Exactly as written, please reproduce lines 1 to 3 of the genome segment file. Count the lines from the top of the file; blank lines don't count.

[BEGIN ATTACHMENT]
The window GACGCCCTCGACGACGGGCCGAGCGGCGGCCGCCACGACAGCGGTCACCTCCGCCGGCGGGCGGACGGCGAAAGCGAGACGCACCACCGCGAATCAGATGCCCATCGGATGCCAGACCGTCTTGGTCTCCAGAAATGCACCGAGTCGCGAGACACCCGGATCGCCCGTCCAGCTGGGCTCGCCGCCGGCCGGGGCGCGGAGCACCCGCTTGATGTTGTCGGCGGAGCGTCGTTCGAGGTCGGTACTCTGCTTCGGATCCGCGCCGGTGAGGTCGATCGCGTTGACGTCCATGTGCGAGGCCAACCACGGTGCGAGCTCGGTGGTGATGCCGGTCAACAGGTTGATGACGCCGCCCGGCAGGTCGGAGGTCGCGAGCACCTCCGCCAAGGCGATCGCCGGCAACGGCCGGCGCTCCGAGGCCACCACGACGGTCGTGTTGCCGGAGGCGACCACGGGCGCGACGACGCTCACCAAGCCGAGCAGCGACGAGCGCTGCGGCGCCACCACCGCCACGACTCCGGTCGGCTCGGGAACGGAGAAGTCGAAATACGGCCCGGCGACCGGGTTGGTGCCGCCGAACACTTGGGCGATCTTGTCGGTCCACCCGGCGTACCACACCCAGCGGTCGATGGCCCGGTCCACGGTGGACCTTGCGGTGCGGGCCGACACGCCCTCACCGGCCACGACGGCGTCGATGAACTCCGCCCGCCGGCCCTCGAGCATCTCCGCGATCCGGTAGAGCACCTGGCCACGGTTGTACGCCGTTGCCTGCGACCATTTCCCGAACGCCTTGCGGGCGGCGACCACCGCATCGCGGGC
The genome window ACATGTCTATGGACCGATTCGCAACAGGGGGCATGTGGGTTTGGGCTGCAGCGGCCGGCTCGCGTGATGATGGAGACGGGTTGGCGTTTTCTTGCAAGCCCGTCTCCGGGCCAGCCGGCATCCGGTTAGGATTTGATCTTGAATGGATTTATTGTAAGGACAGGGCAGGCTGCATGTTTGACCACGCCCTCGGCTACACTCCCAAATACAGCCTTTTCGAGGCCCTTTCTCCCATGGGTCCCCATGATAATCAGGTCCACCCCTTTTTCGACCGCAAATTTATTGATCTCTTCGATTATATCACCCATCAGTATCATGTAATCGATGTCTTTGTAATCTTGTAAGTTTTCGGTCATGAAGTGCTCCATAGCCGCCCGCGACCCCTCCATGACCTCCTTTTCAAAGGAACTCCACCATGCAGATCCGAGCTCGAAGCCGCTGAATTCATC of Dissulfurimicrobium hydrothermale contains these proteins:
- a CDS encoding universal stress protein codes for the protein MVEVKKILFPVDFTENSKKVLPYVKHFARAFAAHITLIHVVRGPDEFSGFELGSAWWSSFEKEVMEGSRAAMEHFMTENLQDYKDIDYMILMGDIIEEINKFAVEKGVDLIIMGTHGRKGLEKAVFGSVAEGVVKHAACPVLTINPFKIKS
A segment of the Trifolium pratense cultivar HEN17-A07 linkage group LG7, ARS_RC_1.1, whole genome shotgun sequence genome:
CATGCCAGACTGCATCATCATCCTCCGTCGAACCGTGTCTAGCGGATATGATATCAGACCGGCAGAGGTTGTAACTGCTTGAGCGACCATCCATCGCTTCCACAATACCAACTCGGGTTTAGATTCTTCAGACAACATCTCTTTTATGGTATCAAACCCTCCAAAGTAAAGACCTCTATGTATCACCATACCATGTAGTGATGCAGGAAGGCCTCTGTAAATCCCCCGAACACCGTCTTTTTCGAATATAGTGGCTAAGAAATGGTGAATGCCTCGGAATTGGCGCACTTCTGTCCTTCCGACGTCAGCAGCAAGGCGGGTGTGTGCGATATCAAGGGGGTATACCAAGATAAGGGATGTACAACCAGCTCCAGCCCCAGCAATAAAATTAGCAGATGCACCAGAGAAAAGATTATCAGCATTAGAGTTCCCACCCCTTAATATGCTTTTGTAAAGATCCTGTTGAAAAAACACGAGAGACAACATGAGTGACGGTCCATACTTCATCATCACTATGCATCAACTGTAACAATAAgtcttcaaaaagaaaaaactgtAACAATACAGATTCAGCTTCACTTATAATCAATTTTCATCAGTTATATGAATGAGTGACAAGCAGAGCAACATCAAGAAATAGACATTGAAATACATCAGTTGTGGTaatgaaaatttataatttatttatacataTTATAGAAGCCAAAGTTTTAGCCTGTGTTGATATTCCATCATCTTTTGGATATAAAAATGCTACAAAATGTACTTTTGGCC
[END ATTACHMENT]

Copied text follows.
The window GACGCCCTCGACGACGGGCCGAGCGGCGGCCGCCACGACAGCGGTCACCTCCGCCGGCGGGCGGACGGCGAAAGCGAGACGCACCACCGCGAATCAGATGCCCATCGGATGCCAGACCGTCTTGGTCTCCAGAAATGCACCGAGTCGCGAGACACCCGGATCGCCCGTCCAGCTGGGCTCGCCGCCGGCCGGGGCGCGGAGCACCCGCTTGATGTTGTCGGCGGAGCGTCGTTCGAGGTCGGTACTCTGCTTCGGATCCGCGCCGGTGAGGTCGATCGCGTTGACGTCCATGTGCGAGGCCAACCACGGTGCGAGCTCGGTGGTGATGCCGGTCAACAGGTTGATGACGCCGCCCGGCAGGTCGGAGGTCGCGAGCACCTCCGCCAAGGCGATCGCCGGCAACGGCCGGCGCTCCGAGGCCACCACGACGGTCGTGTTGCCGGAGGCGACCACGGGCGCGACGACGCTCACCAAGCCGAGCAGCGACGAGCGCTGCGGCGCCACCACCGCCACGACTCCGGTCGGCTCGGGAACGGAGAAGTCGAAATACGGCCCGGCGACCGGGTTGGTGCCGCCGAACACTTGGGCGATCTTGTCGGTCCACCCGGCGTACCACACCCAGCGGTCGATGGCCCGGTCCACGGTGGACCTTGCGGTGCGGGCCGACACGCCCTCACCGGCCACGACGGCGTCGATGAACTCCGCCCGCCGGCCCTCGAGCATCTCCGCGATCCGGTAGAGCACCTGGCCACGGTTGTACGCCGTTGCCTGCGACCATTTCCCGAACGCCTTGCGGGCGGCGACCACCGCATCGCGGGC
The genome window ACATGTCTATGGACCGATTCGCAACAGGGGGCATGTGGGTTTGGGCTGCAGCGGCCGGCTCGCGTGATGATGGAGACGGGTTGGCGTTTTCTTGCAAGCCCGTCTCCGGGCCAGCCGGCATCCGGTTAGGATTTGATCTTGAATGGATTTATTGTAAGGACAGGGCAGGCTGCATGTTTGACCACGCCCTCGGCTACACTCCCAAATACAGCCTTTTCGAGGCCCTTTCTCCCATGGGTCCCCATGATAATCAGGTCCACCCCTTTTTCGACCGCAAATTTATTGATCTCTTCGATTATATCACCCATCAGTATCATGTAATCGATGTCTTTGTAATCTTGTAAGTTTTCGGTCATGAAGTGCTCCATAGCCGCCCGCGACCCCTCCATGACCTCCTTTTCAAAGGAACTCCACCATGCAGATCCGAGCTCGAAGCCGCTGAATTCATC of Dissulfurimicrobium hydrothermale contains these proteins:
- a CDS encoding universal stress protein codes for the protein MVEVKKILFPVDFTENSKKVLPYVKHFARAFAAHITLIHVVRGPDEFSGFELGSAWWSSFEKEVMEGSRAAMEHFMTENLQDYKDIDYMILMGDIIEEINKFAVEKGVDLIIMGTHGRKGLEKAVFGSVAEGVVKHAACPVLTINPFKIKS